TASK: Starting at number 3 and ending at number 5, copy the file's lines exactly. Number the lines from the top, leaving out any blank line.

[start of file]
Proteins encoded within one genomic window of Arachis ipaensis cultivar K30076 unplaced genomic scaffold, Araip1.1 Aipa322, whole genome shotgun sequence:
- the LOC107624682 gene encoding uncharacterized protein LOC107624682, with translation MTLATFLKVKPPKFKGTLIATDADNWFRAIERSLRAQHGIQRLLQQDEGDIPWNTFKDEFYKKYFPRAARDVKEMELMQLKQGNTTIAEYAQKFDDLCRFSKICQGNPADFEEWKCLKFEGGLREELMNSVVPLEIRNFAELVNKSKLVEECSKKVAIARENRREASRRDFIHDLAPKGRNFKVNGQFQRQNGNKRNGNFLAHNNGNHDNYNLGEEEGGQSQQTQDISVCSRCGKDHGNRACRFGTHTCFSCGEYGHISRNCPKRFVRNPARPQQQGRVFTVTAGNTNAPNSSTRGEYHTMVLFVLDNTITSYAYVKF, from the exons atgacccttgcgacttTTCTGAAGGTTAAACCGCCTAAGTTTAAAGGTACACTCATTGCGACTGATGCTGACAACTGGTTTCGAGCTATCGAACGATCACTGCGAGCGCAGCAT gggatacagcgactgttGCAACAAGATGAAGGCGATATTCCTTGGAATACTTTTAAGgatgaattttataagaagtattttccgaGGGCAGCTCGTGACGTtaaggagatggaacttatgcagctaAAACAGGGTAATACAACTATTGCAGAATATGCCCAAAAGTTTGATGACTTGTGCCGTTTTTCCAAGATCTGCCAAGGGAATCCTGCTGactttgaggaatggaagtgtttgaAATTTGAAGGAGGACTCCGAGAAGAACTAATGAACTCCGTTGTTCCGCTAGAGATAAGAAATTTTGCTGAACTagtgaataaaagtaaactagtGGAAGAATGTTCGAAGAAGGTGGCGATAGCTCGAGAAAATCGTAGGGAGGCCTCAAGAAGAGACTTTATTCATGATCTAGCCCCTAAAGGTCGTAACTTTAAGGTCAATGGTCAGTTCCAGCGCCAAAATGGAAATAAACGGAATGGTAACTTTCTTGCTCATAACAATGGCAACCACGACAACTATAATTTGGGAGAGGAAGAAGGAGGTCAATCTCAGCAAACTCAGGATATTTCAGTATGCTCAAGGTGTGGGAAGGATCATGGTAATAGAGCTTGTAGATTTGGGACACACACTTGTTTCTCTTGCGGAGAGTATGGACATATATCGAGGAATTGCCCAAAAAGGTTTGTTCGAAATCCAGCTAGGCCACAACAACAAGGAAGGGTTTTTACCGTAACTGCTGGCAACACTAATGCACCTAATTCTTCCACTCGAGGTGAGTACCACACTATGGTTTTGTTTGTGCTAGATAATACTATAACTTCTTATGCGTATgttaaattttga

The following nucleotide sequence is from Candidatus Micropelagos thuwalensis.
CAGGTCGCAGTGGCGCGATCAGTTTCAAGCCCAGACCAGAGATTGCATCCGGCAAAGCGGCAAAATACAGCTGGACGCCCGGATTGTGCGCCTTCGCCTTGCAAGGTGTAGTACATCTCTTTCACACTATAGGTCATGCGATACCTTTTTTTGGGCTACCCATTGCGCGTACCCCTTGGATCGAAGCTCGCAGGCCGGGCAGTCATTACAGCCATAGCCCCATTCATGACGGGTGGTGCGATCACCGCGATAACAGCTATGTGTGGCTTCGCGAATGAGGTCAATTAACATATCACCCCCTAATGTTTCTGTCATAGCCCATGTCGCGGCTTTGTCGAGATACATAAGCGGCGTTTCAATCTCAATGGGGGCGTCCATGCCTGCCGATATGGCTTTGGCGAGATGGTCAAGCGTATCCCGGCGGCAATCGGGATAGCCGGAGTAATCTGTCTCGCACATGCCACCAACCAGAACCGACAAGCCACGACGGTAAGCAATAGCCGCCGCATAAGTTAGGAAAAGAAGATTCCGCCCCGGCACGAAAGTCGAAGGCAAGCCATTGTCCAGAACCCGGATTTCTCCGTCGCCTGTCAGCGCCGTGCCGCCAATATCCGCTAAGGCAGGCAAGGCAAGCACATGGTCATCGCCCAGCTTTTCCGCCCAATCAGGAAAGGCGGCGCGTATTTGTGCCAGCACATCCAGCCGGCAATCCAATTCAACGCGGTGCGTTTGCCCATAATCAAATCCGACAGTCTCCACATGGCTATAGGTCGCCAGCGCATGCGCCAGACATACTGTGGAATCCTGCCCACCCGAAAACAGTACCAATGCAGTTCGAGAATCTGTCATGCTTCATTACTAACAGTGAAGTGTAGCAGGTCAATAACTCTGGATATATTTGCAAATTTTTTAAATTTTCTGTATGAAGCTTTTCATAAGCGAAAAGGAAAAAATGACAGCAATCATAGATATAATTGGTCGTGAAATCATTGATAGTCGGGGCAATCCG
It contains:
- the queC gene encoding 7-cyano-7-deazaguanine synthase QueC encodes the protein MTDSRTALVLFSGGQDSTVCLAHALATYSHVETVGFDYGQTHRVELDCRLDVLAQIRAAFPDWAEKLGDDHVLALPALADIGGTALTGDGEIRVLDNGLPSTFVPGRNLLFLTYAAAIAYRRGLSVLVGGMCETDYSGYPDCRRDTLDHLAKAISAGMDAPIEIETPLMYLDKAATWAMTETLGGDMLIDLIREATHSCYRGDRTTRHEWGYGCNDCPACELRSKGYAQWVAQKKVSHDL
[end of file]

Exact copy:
The following nucleotide sequence is from Candidatus Micropelagos thuwalensis.
CAGGTCGCAGTGGCGCGATCAGTTTCAAGCCCAGACCAGAGATTGCATCCGGCAAAGCGGCAAAATACAGCTGGACGCCCGGATTGTGCGCCTTCGCCTTGCAAGGTGTAGTACATCTCTTTCACACTATAGGTCATGCGATACCTTTTTTTGGGCTACCCATTGCGCGTACCCCTTGGATCGAAGCTCGCAGGCCGGGCAGTCATTACAGCCATAGCCCCATTCATGACGGGTGGTGCGATCACCGCGATAACAGCTATGTGTGGCTTCGCGAATGAGGTCAATTAACATATCACCCCCTAATGTTTCTGTCATAGCCCATGTCGCGGCTTTGTCGAGATACATAAGCGGCGTTTCAATCTCAATGGGGGCGTCCATGCCTGCCGATATGGCTTTGGCGAGATGGTCAAGCGTATCCCGGCGGCAATCGGGATAGCCGGAGTAATCTGTCTCGCACATGCCACCAACCAGAACCGACAAGCCACGACGGTAAGCAATAGCCGCCGCATAAGTTAGGAAAAGAAGATTCCGCCCCGGCACGAAAGTCGAAGGCAAGCCATTGTCCAGAACCCGGATTTCTCCGTCGCCTGTCAGCGCCGTGCCGCCAATATCCGCTAAGGCAGGCAAGGCAAGCACATGGTCATCGCCCAGCTTTTCCGCCCAATCAGGAAAGGCGGCGCGTATTTGTGCCAGCACATCCAGCCGGCAATCCAATTCAACGCGGTGCGTTTGCCCATAATCAAATCCGACAGTCTCCACATGGCTATAGGTCGCCAGCGCATGCGCCAGACATACTGTGGAATCCTGCCCACCCGAAAACAGTACCAATGCAGTTCGAGAATCTGTCATGCTTCATTACTAACAGTGAAGTGTAGCAGGTCAATAACTCTGGATATATTTGCAAATTTTTTAAATTTTCTGTATGAAGCTTTTCATAAGCGAAAAGGAAAAAATGACAGCAATCATAGATATAATTGGTCGTGAAATCATTGATAGTCGGGGCAATCCG
It contains: